NASUWT Dr Patrick Roach concerns for Legionella risk in schools
Schools must be given time to prepare for reopening to protect pupils and staff against infections such as Legionnaires’ disease that can proliferate in dormant buildings, teachers have warned.
General secretary Dr Patrick Roach, who last week spelled out five conditions that needed to be met before schools could reopen, questioned whether the Department for Education understood the practicalities surrounding flushing out school water systems.
Dr Roach said: “Schools have got to be fully ready to be reopened and if that means flushing the water systems to make sure we’re not poisoning children or adults with Legionella [the bacterium that causes Legionnaires’ disease], or whatever it happens to be, that has to take place.”
He added: “The government has issued some guidance about managing school premises in relation to any opening and they have talked about the importance of flushing systems, but does the government appreciate the practicalities of that?
“If schools are going to commission water treatment specialists, they have got to find them and schedule them, and we’ve got thousands of schools who may be desperately trying to do that at pretty much the same time. So the government has got to think about the timing of any announcement in relation to relaxing the current restrictions and ensure schools have meaningful time to get ready before any partial or full reopening.”
Legionnaires’ disease is a form of pneumonia that can be lethal. It is caused by Legionella bacteria, which can contaminate unused water supplies.
The NEU teaching union says schools’ drinking fountains and showers may give rise to sprays or aerosols containing Legionella bacteria, but it says: “Provided the bacteria remain isolated in the pipework, and prompt and adequate efforts are made to deal with the problem, there should be no cause for major concern.”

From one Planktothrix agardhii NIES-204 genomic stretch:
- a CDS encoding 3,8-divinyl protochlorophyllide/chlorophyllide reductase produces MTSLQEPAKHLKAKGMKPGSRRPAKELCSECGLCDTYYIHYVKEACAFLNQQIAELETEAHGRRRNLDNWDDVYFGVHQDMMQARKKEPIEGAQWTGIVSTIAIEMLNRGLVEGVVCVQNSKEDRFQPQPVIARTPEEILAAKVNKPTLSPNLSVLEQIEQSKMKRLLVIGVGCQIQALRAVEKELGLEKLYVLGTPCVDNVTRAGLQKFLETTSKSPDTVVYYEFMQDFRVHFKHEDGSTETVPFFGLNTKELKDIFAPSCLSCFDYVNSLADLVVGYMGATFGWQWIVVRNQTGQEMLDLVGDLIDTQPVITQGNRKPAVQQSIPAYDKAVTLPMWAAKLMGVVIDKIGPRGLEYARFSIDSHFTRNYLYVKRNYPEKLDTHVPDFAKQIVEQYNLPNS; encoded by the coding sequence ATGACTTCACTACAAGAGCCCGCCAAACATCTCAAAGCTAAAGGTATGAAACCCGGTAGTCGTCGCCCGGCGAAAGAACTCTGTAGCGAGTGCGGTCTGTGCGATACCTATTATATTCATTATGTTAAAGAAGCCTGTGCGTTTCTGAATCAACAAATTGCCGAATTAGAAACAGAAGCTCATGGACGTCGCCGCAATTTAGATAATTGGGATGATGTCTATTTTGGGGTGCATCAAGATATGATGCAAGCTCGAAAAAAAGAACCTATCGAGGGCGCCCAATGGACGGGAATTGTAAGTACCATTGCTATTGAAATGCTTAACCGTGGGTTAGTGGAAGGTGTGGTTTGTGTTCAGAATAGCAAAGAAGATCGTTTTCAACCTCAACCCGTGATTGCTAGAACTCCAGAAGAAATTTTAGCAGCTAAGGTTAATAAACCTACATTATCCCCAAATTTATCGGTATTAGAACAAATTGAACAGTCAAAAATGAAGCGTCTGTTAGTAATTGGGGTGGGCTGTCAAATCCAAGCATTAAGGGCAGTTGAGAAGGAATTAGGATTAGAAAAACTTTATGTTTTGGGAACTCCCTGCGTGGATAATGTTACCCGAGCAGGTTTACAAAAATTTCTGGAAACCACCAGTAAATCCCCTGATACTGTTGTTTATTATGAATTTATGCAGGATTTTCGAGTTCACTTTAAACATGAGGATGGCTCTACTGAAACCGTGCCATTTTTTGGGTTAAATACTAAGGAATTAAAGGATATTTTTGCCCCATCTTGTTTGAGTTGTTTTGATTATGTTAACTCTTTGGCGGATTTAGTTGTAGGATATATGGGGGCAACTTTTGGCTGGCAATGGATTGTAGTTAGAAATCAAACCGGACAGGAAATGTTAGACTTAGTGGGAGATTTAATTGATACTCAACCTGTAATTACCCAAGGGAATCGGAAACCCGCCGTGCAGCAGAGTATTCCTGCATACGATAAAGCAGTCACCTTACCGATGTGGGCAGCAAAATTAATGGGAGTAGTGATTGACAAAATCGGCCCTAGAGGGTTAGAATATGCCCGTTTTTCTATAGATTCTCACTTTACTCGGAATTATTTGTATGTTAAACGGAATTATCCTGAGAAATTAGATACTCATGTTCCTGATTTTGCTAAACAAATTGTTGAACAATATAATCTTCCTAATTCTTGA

A DfE spokesperson said: “While schools are partially closed, school buildings and grounds still need to be looked after to ensure they remain functional and safe. Schools are responsible for their health and safety measures and statutory compliance with regulations – this includes water safety management.
“We are also working in close consultation with the sector as we consider how to reopen schools, nurseries and colleges when the time is right, and will ensure there is sufficient notice to plan and prepare.
Owners, operators, facilities managers and staff of such education premises have clearly defined obligations that must be fulfilled if they are to remain compliant with the law governing the control and management of legionella and Legionnaires’ disease related risks in schools, colleges, universities and similar education premises.
Expert Legionella Assistance for the Education Sector
Why is it so important to control legionella in an educational environment? The first reason is that there are vulnerable people present both the young and old with a mixture of medical backgrounds who might be exposed to legionnaires disease. Secondly, legionella can grow in water systems and plumbing but it mostly favours temperatures between 20-50°C and stagnant water. Both of which regularly occur in schools.
LegionellaSafe Services Managing Director Steve Morris says “With schools having been closed due to COVID19,this has an impact on water consumption and can lead to considerable stagnant water. This combined with poor temperatures can lead to the rapid growth of Legionella. Due to the size of schools, the stored water is often in excess of 1000L. This stored water may stagnate considerably if a regular weekly flushing regime is not implemented across holiday periods or times of infrequent use.
We already work with schools to ensure their Legionella Compliance is met and are managing the maintenance requirements with regards to water flushing and checks during these unprecedented times.”
For further information and expert assistance regarding legionella risk management and compliance in the education sector call us today on 0808 133 0131 or get in touch here … contact us